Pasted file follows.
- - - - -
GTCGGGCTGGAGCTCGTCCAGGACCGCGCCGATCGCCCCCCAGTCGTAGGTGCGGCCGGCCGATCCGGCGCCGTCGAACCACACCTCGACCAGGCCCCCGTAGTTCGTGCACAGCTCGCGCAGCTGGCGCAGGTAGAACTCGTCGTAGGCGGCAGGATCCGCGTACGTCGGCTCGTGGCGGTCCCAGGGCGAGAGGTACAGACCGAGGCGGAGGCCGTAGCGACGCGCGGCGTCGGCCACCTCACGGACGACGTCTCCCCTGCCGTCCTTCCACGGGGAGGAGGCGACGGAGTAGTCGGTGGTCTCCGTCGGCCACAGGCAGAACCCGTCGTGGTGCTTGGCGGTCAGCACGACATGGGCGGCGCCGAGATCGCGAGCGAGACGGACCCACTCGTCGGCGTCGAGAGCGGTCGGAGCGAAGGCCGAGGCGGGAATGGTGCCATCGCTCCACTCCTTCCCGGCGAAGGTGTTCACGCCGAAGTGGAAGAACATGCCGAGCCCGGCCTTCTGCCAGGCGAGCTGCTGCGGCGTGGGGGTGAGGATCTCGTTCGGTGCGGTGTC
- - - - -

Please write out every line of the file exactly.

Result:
GTCGGGCTGGAGCTCGTCCAGGACCGCGCCGATCGCCCCCCAGTCGTAGGTGCGGCCGGCCGATCCGGCGCCGTCGAACCACACCTCGACCAGGCCCCCGTAGTTCGTGCACAGCTCGCGCAGCTGGCGCAGGTAGAACTCGTCGTAGGCGGCAGGATCCGCGTACGTCGGCTCGTGGCGGTCCCAGGGCGAGAGGTACAGACCGAGGCGGAGGCCGTAGCGACGCGCGGCGTCGGCCACCTCACGGACGACGTCTCCCCTGCCGTCCTTCCACGGGGAGGAGGCGACGGAGTAGTCGGTGGTCTCCGTCGGCCACAGGCAGAACCCGTCGTGGTGCTTGGCGGTCAGCACGACATGGGCGGCGCCGAGATCGCGAGCGAGACGGACCCACTCGTCGGCGTCGAGAGCGGTCGGAGCGAAGGCCGAGGCGGGAATGGTGCCATCGCTCCACTCCTTCCCGGCGAAGGTGTTCACGCCGAAGTGGAAGAACATGCCGAGCCCGGCCTTCTGCCAGGCGAGCTGCTGCGGCGTGGGGGTGAGGATCTCGTTCGGTGCGGTGTC